A crystal clear creek at LaBarque, and crayfish and whirlgig beetles were stirring. It was cloudy and a storm was upon us, when we spotted a figure moving slowly up stream. At first we thought it might be a muskrat or beaver, but as we approached, I was delighted to see a corrugated shell and claws— belonging to no other than a snapping turtle (Chelydra serpentina). The snapper didn’t flee, but tucked itself against the streambank, freezing and lowering the head when it perceived me. It periodically raised its head to the surface, only sticking out the tip of its nose to breathe, then it would resubmerge back to safety. Very few predators have the gumption to take adult snappers down, but otters and coyotes are sometimes up for the task. Snapping turtles are infamous for their powerful bite, which is as effective at catching prey as for predator defense. They can jut out their necks out at astonishing speeds and exert over 30 pounds of force when clamping down with their sharp jaws. Together with their monstrous spiny tails, the ability to overwinter under ice without breathing for hundreds of days… and live well over a hundred years(!), they are truly a relict to behold.
Unlike their aquatic crocodilian relatives, turtles have received less attention regarding vocal communication. Turtles may not have the best hearing, but they are well-suited to detect low frequency sound, having maximum sensitivities around 100-600 Hz in freshwater and marine species. Over the past few decades, calls have been described in over 50 turtle species, some of which have extensive vocal repertoires. For example, the Australian long-necked turtle (Chelodina oblonga) has over 17 distinct calls that vary from percussive clicks to harmonic chirps and sustained pulses lasting 10 minutes. Acoustic signals are used in various ecological contexts, such as courtship, mate choice, parent-offspring communication, and hatchling emergence. For the common snapping turtle, hatchling sounds and vocalizations have also been documented, and call patterns become increasingly complex as the embryos mature. Vocalizations may help synchronize hatching among siblings in a clutch, which increases the chances of successful emergence from buried nests and reduces susceptibility to predation. However, cues from multiple sensory modalities likely play a role in coordinating hatching, including perception of egg vibrations and detection of embryonic heart beats throughout development.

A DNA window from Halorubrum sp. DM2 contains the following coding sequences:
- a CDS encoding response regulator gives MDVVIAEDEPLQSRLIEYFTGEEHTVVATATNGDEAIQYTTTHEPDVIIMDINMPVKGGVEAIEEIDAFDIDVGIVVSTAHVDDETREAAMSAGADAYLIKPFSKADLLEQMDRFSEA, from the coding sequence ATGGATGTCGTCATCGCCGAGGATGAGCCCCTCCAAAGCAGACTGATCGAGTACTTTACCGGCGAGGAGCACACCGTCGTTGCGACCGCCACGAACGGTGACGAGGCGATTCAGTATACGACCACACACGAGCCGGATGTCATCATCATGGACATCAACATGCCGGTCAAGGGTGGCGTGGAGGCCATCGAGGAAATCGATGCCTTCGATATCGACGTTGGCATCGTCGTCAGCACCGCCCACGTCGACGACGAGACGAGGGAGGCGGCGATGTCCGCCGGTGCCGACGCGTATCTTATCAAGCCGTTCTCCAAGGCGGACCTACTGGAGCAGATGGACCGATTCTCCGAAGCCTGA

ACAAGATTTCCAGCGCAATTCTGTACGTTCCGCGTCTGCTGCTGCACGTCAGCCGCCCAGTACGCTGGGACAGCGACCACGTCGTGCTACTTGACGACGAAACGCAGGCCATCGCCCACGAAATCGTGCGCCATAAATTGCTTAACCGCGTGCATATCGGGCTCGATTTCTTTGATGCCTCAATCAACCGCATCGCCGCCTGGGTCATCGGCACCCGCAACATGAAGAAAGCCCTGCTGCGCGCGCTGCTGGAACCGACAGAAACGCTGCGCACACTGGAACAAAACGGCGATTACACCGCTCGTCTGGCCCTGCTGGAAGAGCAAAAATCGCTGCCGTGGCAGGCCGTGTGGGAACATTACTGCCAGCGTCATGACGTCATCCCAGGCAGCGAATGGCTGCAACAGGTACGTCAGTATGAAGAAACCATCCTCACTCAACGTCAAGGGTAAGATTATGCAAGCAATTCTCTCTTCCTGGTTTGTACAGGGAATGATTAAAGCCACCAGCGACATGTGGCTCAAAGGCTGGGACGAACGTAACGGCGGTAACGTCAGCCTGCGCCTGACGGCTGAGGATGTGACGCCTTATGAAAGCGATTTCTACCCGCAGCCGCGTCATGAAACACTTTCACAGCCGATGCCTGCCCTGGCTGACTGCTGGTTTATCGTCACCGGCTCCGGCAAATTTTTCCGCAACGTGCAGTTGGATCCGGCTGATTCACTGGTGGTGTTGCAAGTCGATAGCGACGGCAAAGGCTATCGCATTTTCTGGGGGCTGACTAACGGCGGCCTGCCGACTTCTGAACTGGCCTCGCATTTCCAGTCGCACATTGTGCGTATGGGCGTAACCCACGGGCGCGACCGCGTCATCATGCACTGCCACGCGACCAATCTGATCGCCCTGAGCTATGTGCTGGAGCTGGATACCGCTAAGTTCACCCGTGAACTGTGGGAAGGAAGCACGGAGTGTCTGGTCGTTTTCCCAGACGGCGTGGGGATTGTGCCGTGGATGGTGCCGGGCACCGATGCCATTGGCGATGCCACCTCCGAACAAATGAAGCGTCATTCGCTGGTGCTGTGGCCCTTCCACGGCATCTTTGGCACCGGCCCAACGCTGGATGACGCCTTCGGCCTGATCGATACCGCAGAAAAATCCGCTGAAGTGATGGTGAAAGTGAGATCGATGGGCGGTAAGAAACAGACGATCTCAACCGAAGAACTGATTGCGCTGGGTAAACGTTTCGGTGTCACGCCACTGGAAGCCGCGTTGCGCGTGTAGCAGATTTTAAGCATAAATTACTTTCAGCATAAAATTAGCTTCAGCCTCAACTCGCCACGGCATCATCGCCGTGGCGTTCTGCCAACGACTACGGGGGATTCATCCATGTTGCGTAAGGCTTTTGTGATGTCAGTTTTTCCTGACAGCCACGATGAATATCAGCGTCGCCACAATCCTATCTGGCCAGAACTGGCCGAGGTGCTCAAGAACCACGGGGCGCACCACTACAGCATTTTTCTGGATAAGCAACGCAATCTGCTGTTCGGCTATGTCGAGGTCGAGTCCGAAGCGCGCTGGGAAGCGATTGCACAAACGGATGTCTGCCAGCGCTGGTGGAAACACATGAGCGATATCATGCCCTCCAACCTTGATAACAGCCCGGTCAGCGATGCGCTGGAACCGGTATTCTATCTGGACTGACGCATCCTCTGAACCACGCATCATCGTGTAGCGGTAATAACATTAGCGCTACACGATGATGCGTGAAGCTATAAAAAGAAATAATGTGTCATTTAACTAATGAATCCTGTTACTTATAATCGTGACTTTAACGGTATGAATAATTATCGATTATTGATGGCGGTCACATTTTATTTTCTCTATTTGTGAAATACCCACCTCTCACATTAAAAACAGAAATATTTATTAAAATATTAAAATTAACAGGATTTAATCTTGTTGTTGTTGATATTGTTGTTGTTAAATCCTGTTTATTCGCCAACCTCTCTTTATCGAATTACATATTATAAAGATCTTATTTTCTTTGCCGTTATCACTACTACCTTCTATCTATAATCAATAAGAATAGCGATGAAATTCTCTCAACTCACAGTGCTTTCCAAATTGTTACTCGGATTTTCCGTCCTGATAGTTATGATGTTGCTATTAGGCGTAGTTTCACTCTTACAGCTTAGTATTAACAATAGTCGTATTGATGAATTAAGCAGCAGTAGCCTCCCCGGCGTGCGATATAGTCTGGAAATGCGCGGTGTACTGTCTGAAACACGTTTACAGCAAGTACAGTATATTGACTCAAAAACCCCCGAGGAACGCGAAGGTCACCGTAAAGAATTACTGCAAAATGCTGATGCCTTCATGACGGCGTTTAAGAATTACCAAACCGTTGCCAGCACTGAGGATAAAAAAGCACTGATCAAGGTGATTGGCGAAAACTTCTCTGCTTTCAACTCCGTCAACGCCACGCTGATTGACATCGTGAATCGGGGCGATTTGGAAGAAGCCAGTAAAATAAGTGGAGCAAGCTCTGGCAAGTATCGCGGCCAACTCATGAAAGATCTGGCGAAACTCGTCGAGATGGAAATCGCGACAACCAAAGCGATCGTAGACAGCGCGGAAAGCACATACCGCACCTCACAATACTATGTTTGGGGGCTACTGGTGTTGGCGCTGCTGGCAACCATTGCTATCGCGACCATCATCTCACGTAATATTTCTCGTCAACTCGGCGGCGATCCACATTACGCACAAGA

Another common snapping turtle (Chelydra serpentina), found making its way across a hilly road. Only about palm-sized, this juvenile was reluctant to bite in self-defense. Instead, the turtle tucked its head into the shell and closed its eyes. Before I picked it up, the turtle kept positioning its shell towards my hand as a shield, anchored and rotated by its hind legs and rigid tail. Similar behaviors are described in this natural history note.
Photographed when released at a nearby park